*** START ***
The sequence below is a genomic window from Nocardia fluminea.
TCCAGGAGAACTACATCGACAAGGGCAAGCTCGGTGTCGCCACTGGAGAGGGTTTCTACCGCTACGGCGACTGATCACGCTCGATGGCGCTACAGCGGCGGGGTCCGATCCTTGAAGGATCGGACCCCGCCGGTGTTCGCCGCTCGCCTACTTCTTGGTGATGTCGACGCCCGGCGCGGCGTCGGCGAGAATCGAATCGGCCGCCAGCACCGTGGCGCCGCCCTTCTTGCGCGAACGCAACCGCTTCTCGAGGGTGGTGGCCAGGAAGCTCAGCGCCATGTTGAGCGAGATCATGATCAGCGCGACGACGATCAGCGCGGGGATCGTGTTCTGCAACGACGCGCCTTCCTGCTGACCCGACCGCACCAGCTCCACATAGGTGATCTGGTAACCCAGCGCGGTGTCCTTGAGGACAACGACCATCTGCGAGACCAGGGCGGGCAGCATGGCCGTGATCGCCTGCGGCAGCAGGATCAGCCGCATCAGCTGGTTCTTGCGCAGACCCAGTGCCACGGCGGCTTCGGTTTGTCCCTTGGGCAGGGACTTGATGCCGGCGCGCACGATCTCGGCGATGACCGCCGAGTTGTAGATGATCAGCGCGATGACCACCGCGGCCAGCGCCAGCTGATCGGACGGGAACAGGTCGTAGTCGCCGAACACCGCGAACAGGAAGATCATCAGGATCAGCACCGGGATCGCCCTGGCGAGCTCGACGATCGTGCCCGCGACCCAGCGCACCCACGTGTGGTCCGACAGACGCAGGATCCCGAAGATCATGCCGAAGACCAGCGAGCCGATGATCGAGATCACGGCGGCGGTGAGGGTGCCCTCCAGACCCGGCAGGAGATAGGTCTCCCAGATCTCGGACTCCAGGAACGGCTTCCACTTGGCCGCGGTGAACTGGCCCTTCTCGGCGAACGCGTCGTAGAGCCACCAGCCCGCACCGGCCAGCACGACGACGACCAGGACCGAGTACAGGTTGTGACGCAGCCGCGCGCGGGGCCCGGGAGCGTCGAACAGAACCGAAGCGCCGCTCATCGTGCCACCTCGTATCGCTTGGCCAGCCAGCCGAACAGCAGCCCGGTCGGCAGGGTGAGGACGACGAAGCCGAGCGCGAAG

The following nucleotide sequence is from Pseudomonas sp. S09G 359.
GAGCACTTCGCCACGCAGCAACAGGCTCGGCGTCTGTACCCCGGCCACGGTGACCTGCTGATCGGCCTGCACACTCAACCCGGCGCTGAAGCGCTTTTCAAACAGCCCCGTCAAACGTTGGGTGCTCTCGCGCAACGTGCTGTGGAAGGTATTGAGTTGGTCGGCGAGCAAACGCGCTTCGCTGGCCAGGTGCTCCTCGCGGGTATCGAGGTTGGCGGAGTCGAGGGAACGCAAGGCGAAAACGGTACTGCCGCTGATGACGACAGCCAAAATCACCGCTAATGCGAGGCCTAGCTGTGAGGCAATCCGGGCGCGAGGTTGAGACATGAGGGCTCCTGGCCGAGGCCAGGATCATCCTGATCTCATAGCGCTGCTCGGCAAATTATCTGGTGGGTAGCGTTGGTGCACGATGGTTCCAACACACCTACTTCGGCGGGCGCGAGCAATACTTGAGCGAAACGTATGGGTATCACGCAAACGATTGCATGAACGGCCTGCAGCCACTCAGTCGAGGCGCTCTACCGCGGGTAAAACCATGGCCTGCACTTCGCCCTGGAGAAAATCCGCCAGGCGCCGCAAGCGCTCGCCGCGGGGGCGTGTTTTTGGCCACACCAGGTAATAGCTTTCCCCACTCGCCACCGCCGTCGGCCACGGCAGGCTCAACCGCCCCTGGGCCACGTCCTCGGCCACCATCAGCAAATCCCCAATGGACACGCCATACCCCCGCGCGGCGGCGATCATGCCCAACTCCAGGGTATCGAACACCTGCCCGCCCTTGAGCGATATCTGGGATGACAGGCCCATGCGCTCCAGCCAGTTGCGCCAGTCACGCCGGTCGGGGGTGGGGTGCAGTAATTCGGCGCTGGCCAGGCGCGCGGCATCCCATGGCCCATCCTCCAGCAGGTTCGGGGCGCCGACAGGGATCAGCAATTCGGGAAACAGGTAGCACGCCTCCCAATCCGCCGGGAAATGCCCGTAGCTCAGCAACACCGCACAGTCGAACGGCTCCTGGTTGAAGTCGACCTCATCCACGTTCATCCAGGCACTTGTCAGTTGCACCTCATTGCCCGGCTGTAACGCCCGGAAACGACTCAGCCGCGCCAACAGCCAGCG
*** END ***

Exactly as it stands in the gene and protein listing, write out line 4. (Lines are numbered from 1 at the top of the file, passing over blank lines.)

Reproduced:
GAGCACTTCGCCACGCAGCAACAGGCTCGGCGTCTGTACCCCGGCCACGGTGACCTGCTGATCGGCCTGCACACTCAACCCGGCGCTGAAGCGCTTTTCAAACAGCCCCGTCAAACGTTGGGTGCTCTCGCGCAACGTGCTGTGGAAGGTATTGAGTTGGTCGGCGAGCAAACGCGCTTCGCTGGCCAGGTGCTCCTCGCGGGTATCGAGGTTGGCGGAGTCGAGGGAACGCAAGGCGAAAACGGTACTGCCGCTGATGACGACAGCCAAAATCACCGCTAATGCGAGGCCTAGCTGTGAGGCAATCCGGGCGCGAGGTTGAGACATGAGGGCTCCTGGCCGAGGCCAGGATCATCCTGATCTCATAGCGCTGCTCGGCAAATTATCTGGTGGGTAGCGTTGGTGCACGATGGTTCCAACACACCTACTTCGGCGGGCGCGAGCAATACTTGAGCGAAACGTATGGGTATCACGCAAACGATTGCATGAACGGCCTGCAGCCACTCAGTCGAGGCGCTCTACCGCGGGTAAAACCATGGCCTGCACTTCGCCCTGGAGAAAATCCGCCAGGCGCCGCAAGCGCTCGCCGCGGGGGCGTGTTTTTGGCCACACCAGGTAATAGCTTTCCCCACTCGCCACCGCCGTCGGCCACGGCAGGCTCAACCGCCCCTGGGCCACGTCCTCGGCCACCATCAGCAAATCCCCAATGGACACGCCATACCCCCGCGCGGCGGCGATCATGCCCAACTCCAGGGTATCGAACACCTGCCCGCCCTTGAGCGATATCTGGGATGACAGGCCCATGCGCTCCAGCCAGTTGCGCCAGTCACGCCGGTCGGGGGTGGGGTGCAGTAATTCGGCGCTGGCCAGGCGCGCGGCATCCCATGGCCCATCCTCCAGCAGGTTCGGGGCGCCGACAGGGATCAGCAATTCGGGAAACAGGTAGCACGCCTCCCAATCCGCCGGGAAATGCCCGTAGCTCAGCAACACCGCACAGTCGAACGGCTCCTGGTTGAAGTCGACCTCATCCACGTTCATCCAGGCACTTGTCAGTTGCACCTCATTGCCCGGCTGTAACGCCCGGAAACGACTCAGCCGCGCCAACAGCCAGCG